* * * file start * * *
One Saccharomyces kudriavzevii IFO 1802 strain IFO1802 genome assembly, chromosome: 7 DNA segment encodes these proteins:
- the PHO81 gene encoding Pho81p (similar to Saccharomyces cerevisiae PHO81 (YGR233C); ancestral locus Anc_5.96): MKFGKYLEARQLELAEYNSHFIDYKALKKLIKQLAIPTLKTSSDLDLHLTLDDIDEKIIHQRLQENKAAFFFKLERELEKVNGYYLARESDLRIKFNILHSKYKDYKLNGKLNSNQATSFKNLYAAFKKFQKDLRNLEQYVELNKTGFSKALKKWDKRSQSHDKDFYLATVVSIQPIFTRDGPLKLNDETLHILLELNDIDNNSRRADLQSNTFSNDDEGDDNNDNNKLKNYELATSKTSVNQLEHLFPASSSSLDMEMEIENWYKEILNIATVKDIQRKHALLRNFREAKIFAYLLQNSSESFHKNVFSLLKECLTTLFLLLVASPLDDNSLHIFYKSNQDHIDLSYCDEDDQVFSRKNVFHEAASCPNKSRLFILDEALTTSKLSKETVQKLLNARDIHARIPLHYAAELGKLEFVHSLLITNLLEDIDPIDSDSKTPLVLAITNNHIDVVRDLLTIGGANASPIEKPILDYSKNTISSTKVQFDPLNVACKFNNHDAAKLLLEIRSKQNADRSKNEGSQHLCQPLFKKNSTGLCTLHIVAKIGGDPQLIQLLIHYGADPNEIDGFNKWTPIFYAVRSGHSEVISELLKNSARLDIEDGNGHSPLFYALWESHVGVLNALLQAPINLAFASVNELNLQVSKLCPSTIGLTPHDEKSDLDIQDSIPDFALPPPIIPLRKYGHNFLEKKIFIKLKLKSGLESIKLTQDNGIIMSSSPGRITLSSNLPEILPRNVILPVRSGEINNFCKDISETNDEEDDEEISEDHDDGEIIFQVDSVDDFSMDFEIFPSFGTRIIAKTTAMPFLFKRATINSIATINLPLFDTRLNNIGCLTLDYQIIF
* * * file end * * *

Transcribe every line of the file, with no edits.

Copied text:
One Saccharomyces kudriavzevii IFO 1802 strain IFO1802 genome assembly, chromosome: 7 DNA segment encodes these proteins:
- the PHO81 gene encoding Pho81p (similar to Saccharomyces cerevisiae PHO81 (YGR233C); ancestral locus Anc_5.96): MKFGKYLEARQLELAEYNSHFIDYKALKKLIKQLAIPTLKTSSDLDLHLTLDDIDEKIIHQRLQENKAAFFFKLERELEKVNGYYLARESDLRIKFNILHSKYKDYKLNGKLNSNQATSFKNLYAAFKKFQKDLRNLEQYVELNKTGFSKALKKWDKRSQSHDKDFYLATVVSIQPIFTRDGPLKLNDETLHILLELNDIDNNSRRADLQSNTFSNDDEGDDNNDNNKLKNYELATSKTSVNQLEHLFPASSSSLDMEMEIENWYKEILNIATVKDIQRKHALLRNFREAKIFAYLLQNSSESFHKNVFSLLKECLTTLFLLLVASPLDDNSLHIFYKSNQDHIDLSYCDEDDQVFSRKNVFHEAASCPNKSRLFILDEALTTSKLSKETVQKLLNARDIHARIPLHYAAELGKLEFVHSLLITNLLEDIDPIDSDSKTPLVLAITNNHIDVVRDLLTIGGANASPIEKPILDYSKNTISSTKVQFDPLNVACKFNNHDAAKLLLEIRSKQNADRSKNEGSQHLCQPLFKKNSTGLCTLHIVAKIGGDPQLIQLLIHYGADPNEIDGFNKWTPIFYAVRSGHSEVISELLKNSARLDIEDGNGHSPLFYALWESHVGVLNALLQAPINLAFASVNELNLQVSKLCPSTIGLTPHDEKSDLDIQDSIPDFALPPPIIPLRKYGHNFLEKKIFIKLKLKSGLESIKLTQDNGIIMSSSPGRITLSSNLPEILPRNVILPVRSGEINNFCKDISETNDEEDDEEISEDHDDGEIIFQVDSVDDFSMDFEIFPSFGTRIIAKTTAMPFLFKRATINSIATINLPLFDTRLNNIGCLTLDYQIIF